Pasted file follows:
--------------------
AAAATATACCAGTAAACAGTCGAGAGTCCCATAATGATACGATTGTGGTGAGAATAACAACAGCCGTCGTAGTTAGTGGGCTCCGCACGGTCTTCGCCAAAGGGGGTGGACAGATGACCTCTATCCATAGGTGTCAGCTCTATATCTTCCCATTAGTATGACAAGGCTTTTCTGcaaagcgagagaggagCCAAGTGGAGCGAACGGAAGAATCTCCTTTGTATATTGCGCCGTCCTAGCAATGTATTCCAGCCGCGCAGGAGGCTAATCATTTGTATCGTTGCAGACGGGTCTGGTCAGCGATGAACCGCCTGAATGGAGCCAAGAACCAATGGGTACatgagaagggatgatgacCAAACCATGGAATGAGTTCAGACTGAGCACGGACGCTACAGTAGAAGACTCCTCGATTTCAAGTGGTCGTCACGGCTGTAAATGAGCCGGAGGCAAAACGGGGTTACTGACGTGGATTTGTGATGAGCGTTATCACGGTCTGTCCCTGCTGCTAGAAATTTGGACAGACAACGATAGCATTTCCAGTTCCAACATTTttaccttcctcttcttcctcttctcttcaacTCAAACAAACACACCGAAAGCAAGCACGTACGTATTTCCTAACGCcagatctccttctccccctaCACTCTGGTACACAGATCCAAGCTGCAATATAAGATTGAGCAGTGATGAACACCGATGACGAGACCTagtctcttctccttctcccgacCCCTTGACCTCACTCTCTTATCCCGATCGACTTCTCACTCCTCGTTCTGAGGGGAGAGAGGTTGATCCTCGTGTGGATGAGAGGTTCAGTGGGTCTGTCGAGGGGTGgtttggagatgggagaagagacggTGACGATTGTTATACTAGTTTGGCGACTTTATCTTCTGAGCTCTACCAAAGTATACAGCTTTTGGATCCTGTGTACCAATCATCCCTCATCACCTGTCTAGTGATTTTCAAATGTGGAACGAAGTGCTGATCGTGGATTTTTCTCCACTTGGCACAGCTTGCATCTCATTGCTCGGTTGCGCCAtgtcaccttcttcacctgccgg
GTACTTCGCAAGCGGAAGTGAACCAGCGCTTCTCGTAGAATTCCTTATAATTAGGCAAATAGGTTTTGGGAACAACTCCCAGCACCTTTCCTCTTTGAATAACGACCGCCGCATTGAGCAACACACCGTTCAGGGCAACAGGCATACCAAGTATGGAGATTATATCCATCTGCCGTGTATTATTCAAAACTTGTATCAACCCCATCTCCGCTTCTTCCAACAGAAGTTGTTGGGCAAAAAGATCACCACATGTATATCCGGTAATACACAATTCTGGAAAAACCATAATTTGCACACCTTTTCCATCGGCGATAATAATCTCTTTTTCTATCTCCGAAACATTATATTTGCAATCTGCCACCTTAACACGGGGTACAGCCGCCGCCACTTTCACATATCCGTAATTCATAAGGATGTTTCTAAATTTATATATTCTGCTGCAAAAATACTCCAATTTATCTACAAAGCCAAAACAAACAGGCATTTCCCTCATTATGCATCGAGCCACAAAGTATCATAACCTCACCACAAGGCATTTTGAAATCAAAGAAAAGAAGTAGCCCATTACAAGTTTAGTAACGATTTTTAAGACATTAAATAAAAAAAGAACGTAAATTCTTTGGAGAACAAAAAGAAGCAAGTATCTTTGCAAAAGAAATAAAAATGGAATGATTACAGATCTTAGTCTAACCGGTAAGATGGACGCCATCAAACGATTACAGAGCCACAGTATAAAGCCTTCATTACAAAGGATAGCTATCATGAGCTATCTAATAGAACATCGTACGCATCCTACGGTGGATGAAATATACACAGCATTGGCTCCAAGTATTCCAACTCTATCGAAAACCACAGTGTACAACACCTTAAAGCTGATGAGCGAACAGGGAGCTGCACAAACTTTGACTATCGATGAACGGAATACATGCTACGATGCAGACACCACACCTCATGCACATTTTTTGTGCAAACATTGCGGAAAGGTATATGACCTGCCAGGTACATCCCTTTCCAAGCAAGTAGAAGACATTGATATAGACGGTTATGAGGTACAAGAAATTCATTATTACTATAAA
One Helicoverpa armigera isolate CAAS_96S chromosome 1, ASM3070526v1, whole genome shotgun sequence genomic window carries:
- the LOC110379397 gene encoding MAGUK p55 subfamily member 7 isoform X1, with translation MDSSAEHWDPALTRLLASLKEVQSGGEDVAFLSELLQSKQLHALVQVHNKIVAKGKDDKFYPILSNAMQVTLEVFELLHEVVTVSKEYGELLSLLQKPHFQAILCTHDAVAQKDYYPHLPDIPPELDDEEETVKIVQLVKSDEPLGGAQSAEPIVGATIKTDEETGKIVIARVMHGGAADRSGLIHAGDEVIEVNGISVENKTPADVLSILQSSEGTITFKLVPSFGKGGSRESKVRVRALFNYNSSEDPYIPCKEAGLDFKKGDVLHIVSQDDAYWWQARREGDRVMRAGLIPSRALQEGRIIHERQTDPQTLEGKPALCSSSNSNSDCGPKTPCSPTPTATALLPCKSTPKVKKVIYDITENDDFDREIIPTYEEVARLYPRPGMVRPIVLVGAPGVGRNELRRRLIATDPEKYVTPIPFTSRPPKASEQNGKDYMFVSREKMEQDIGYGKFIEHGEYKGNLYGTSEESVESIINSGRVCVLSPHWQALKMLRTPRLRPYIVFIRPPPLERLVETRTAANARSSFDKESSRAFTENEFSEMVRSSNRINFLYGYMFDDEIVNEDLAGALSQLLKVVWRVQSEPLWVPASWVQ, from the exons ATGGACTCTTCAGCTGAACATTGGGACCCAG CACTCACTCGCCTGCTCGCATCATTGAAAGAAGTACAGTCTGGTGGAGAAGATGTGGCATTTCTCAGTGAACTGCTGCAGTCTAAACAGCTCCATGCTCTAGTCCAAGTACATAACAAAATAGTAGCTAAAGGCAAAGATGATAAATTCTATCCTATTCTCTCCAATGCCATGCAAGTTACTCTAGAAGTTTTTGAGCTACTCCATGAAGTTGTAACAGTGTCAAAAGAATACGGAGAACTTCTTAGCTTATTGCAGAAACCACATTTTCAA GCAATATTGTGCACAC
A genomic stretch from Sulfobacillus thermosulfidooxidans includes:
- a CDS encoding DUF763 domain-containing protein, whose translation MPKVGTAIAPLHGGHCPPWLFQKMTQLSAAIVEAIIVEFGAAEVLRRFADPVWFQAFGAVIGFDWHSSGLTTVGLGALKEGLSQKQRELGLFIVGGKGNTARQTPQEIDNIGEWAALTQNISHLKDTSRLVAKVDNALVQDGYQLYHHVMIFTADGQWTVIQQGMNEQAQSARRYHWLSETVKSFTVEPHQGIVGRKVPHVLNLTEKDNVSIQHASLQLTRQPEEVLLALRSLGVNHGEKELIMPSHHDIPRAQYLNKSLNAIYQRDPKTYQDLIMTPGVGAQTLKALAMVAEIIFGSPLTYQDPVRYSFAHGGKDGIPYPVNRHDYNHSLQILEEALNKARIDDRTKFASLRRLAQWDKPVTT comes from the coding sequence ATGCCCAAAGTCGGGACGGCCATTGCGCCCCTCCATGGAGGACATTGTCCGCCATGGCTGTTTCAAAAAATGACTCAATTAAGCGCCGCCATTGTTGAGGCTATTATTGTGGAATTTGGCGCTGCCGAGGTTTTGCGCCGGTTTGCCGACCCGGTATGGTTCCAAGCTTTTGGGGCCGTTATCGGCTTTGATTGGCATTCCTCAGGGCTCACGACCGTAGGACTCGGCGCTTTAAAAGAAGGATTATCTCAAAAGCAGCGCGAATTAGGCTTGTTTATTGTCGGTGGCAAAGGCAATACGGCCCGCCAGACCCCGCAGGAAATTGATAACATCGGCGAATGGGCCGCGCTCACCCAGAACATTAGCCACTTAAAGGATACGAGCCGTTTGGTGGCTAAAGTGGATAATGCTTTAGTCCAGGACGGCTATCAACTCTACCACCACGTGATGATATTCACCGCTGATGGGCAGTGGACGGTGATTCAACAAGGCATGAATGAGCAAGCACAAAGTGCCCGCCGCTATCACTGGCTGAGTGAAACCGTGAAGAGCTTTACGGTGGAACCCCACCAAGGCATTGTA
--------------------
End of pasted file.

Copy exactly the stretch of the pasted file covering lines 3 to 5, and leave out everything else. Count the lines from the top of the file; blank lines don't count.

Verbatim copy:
One Helicoverpa armigera isolate CAAS_96S chromosome 1, ASM3070526v1, whole genome shotgun sequence genomic window carries:
- the LOC110379397 gene encoding MAGUK p55 subfamily member 7 isoform X1, with translation MDSSAEHWDPALTRLLASLKEVQSGGEDVAFLSELLQSKQLHALVQVHNKIVAKGKDDKFYPILSNAMQVTLEVFELLHEVVTVSKEYGELLSLLQKPHFQAILCTHDAVAQKDYYPHLPDIPPELDDEEETVKIVQLVKSDEPLGGAQSAEPIVGATIKTDEETGKIVIARVMHGGAADRSGLIHAGDEVIEVNGISVENKTPADVLSILQSSEGTITFKLVPSFGKGGSRESKVRVRALFNYNSSEDPYIPCKEAGLDFKKGDVLHIVSQDDAYWWQARREGDRVMRAGLIPSRALQEGRIIHERQTDPQTLEGKPALCSSSNSNSDCGPKTPCSPTPTATALLPCKSTPKVKKVIYDITENDDFDREIIPTYEEVARLYPRPGMVRPIVLVGAPGVGRNELRRRLIATDPEKYVTPIPFTSRPPKASEQNGKDYMFVSREKMEQDIGYGKFIEHGEYKGNLYGTSEESVESIINSGRVCVLSPHWQALKMLRTPRLRPYIVFIRPPPLERLVETRTAANARSSFDKESSRAFTENEFSEMVRSSNRINFLYGYMFDDEIVNEDLAGALSQLLKVVWRVQSEPLWVPASWVQ, from the exons ATGGACTCTTCAGCTGAACATTGGGACCCAG CACTCACTCGCCTGCTCGCATCATTGAAAGAAGTACAGTCTGGTGGAGAAGATGTGGCATTTCTCAGTGAACTGCTGCAGTCTAAACAGCTCCATGCTCTAGTCCAAGTACATAACAAAATAGTAGCTAAAGGCAAAGATGATAAATTCTATCCTATTCTCTCCAATGCCATGCAAGTTACTCTAGAAGTTTTTGAGCTACTCCATGAAGTTGTAACAGTGTCAAAAGAATACGGAGAACTTCTTAGCTTATTGCAGAAACCACATTTTCAA GCAATATTGTGCACAC
A genomic stretch from Sulfobacillus thermosulfidooxidans includes: